Under David Cameron’s Government, the UK enjoyed a warm relationship with China. President Xi’s state visit to Britain in 2015 symbolised a new era of engagement, friendship, and cooperation, although his trip was marked by protests as well as pomp and ceremony. Five years on, the situation is more complex. Demonstrations in Hong Kong, the controversy over Huawei’s role in building the UK’s 5G network, serious concerns over the treatment of ethnic Uighurs, and allegations that China still has questions to answer around its initial response to the COVID-19 outbreak have prompted politicians to rethink their stance on China. But what about the British public?
The British public’s view on the world’s second-largest economy is little understood. Research carried out by the British Foreign Policy Group found that 83% of British people “do not trust China to act responsibly in the world”, a similar number to those who hold the same view about Iran (85%) and North Korea (88%). We set out to better understand how young people feel about China, surveying over 800 18-34-year olds to assess their attitudes. The results may surprise you.
The research showed that although young people are concerned about human rights and security, they believe climate change should be the primary focus of UK-China cooperation – over and above any other issue, including democracy, human rights or trade. They ranked China as the second most important partner in the fight against climate change, behind only the USA. A total of 63% of those surveyed felt the global climate emergency couldn’t be tackled without China’s cooperation. Despite that, our research found there is very little knowledge among young people about China’s own efforts to tackle climate change, along with a lack of information about how the UK and China are cooperating on this issue. Over half of the participants said they didn’t consider themselves to be well-informed on either of these subjects.
The overwhelming majority of young people want the UK to cooperate with the Chinese government to tackle climate change. Yet recent, dramatic events are likely to impact the public’s views on any future cooperation. Since the COVID-19 pandemic, coverage around the country has been largely negatively framed; unsurprising, given the claims that COVID-19 originated in the wet markets of Wuhan. There has been a clear hardening of public attitudes in the UK, which may have led to increased violence and discrimination. In May, The Guardian reported that anti-Asian hate crimes had risen by 21% since COVID-19 arrived in the UK. Several high-profile figures from the east and southeast Asian British communities have called on the government to launch an independent inquiry into anti-Asian prejudice.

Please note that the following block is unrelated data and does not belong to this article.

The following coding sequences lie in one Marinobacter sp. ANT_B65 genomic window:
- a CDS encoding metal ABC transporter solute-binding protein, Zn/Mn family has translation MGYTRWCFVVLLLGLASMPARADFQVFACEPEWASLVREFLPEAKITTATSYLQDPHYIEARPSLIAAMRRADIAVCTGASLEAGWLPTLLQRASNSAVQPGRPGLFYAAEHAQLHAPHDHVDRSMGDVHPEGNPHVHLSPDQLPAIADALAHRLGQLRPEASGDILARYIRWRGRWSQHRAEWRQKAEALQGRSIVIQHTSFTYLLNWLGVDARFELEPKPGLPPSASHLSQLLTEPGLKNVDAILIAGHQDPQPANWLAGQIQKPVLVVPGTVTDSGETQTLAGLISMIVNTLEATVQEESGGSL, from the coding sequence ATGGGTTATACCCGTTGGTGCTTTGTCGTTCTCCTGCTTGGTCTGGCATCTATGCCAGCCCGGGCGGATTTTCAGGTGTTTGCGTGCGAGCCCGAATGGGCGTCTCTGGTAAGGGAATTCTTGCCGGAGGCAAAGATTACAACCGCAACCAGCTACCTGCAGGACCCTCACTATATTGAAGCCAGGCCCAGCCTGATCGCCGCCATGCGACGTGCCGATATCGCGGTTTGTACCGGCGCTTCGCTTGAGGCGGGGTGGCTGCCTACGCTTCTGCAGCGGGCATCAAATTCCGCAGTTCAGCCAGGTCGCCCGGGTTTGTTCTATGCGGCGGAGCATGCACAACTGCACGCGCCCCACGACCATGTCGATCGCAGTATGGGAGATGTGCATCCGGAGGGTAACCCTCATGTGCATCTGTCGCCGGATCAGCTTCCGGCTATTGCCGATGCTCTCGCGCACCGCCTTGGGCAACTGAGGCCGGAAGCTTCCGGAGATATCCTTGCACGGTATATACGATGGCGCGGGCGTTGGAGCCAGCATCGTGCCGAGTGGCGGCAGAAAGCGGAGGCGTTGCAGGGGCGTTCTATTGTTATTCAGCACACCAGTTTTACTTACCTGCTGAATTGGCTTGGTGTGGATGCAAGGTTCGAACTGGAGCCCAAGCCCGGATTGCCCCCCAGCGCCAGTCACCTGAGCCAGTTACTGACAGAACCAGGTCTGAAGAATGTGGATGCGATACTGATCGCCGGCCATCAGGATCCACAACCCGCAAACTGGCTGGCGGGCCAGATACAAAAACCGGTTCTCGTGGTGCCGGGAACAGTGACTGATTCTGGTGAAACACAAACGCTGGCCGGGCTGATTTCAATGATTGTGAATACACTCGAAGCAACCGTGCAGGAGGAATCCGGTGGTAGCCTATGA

The Chinese state’s policy towards Hong Kong, in sharp focus given the controversial new national security law, combined with coverage about its handling of COVID, may mean relations between the West and China are strained further still. Despite this, climate change is the issue that under-35s care most about. And it seems unlikely that real progress in reversing global warming is achievable without significant collaboration with China . Yet will continued pressure on China from western governments on the country’s behaviour erode young peoples’ desire for cooperating with the autocratic state? A state whose human rights record continues to worsen.
Historically the UK has shown itself to be adept at forging constructive international relationships with partners with whom they may not always agree. This is something we may need to do again as we forge a new path post-Brexit. To strike a delicate balance of navigating a series of complex national security challenges with China, while at the same time recognising the UK needs China to tackle the biggest challenge of them all.